This is a guest post by Emma Duke, a colleague of mine at BOTTLE. Yesterday, PR Daily published an article by a student at Leeds Metropolitan University entitled ’12 Things PR Women Can’t Live Without’. It has, rightly so to my mind, taken a hammering for being “patronising” and “ignorant” (among other less publishable platitudes). Emma, who is currently on maternity leave, felt so incensed by it that she sat and wrote this response after feeding her baby at 5am this morning! It’s not only my pleasure, but my DUTY to publish it on her behalf.
Well thanks PR Daily for your insight into my world. The thing is, I’ve worked in the PR industry for nine years now and, well, let’s just say nail varnish hasn’t featured quite as prominently in my career as the poor student who wrote the article I read yesterday thought it might.
I’ve been fortunate enough to work with clients and colleagues who have focused more attention on my work than the height of my heels (as they should). And, concerned by the impression young women might have of this career, I wanted to respond to some of the points made in the article ’12 Things PR Women Can’t Live Without’, and address the reality of what it takes to work in this industry.
A Smart Phone
OK, yes, I’ll agree with this one wholeheartedly. But here’s a tip: forget about the pad and paper and take notes on your phone (or a tablet – Ed). It means carrying less and letting iCloud take care of important notes, rather than running the risk of losing them en-route (I know far too many stories of this happening).
Eats, Shoots & Leaves
I went through it, I’ve put people through it. The first few months in this job will be and have to be dominated by getting your grammar and proofing into excellent shape. The amount of bright young things who come into PR shouting about how much of a grammar Nazi they are, only to be found weeping into the 11th version of a contact report a few days later, is soul destroying but a fact of life. A copy of Lynn Truss’ book and the patience to proof everything ten times over will improve your life (and that of your line manager) measurably.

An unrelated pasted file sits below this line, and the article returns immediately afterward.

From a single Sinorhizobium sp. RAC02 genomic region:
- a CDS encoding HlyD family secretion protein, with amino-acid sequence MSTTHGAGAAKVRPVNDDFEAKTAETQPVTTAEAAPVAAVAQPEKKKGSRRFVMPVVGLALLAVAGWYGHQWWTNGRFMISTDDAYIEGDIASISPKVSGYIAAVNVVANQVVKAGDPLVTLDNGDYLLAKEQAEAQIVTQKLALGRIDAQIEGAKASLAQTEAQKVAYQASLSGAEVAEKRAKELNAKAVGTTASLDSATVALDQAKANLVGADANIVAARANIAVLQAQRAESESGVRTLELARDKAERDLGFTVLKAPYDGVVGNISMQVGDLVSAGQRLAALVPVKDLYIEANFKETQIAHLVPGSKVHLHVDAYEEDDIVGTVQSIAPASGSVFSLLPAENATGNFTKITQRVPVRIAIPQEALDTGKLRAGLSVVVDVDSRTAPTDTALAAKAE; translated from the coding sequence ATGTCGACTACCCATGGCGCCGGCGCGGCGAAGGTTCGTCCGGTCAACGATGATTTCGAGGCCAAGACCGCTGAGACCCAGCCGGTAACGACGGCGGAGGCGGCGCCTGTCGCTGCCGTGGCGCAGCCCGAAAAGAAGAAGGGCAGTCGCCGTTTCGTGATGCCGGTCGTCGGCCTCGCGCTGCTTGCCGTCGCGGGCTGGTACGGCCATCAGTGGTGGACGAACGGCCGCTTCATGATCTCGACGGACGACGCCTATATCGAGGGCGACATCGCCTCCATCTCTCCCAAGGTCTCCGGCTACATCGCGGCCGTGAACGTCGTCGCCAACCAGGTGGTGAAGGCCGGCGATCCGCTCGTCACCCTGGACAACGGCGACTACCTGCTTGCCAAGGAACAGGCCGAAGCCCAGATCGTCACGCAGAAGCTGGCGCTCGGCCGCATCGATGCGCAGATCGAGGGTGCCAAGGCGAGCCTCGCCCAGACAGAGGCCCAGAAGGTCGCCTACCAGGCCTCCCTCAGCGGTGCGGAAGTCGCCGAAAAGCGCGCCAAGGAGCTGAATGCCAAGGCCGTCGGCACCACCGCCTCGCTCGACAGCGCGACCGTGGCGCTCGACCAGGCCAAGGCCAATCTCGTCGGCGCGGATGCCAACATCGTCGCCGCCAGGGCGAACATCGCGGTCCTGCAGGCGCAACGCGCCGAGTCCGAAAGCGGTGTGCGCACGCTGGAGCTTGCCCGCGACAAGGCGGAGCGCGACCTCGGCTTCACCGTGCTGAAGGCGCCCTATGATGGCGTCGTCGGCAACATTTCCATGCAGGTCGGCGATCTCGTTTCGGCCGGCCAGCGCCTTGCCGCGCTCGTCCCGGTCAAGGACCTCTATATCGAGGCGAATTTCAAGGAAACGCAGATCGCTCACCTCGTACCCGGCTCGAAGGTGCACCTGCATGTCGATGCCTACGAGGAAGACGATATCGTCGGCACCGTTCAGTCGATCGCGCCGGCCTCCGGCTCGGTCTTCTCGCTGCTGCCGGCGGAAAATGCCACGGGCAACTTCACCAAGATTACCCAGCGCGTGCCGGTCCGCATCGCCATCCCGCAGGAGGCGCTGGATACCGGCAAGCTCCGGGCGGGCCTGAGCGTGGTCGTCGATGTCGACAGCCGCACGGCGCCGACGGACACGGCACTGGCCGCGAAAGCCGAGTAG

Knowledge of Good Pubs
Not just for mopping up after a hard day! Pitching in a story can be exhausting. You can follow all the rules in the book (don’t call on deadline, don’t start with ‘I’ve just sent you a press release’, make your pitch relevant…), but unless you’ve spent the time building relationships in the first place, you might as well bang your head against a brick wall. Take journalists out for a drink, listen to what they’re interested in, establish a relationship of trust and you will both reap the rewards.
No, not for checking your lippy! New business pitches and presentations can scare the bejeesus out of the most hardened professional. The only way I’ve ever found of settling those nerves is by practising my presentations religiously beforehand in front of a mirror. Actors do this, as do newsreaders – watch yourself present and ensure what you’re saying is compelling.
Maintain a Strategic Perspective
No matter how new you are to the job, keep in mind why you’re doing what you’re doing. Reactive opportunities are great, as long as they deliver on client objectives. Is that ad-hoc photo opp really going to enhance your campaign, or is it just an opportunity to take a silly picture and get more clippings? This is what really makes the difference with clients.
Your Own Media Relations Campaign
Women in the PR industry are pathologically bad at telling people about their achievements. Whether that’s the industry, clients or just your line manager. I don’t know why, but men seem to find this easier. That promotion you’re looking for? An extension of a client contract? Get better at presenting your work and the results it delivered and it will be an awful lot more likely to happen.
Know Your Employment Rights
Maternity, pension, pay, working hours…there’s a reason these things exist. Learn them and stick to them. Employers should be doing the same, but don’t just assume they are.
A Good Watch
PR agencies charge based on hours worked. As a result, time is a vital currency, so get good at it. Working all the hours God gives on an ongoing basis (though necessary at times) will label you more as a walkover than a hard worker. Similarly, if you’re not efficient at managing your time and the work you produce, you’ll impact the agency’s bottom line. Not a good career move.
A Board of Directors
The best advice anyone ever gave me about work was to build a Board of Directors in your head. This is a group of people who have your back and whose advice you can trust. This includes referees, strategists and consultants. People with influence who you can turn to when you need them. Build your virtual Board and let them help you.
Like this post? Subscribe to FutureComms and get it straight to your inbox.
Posted by Paul Sutton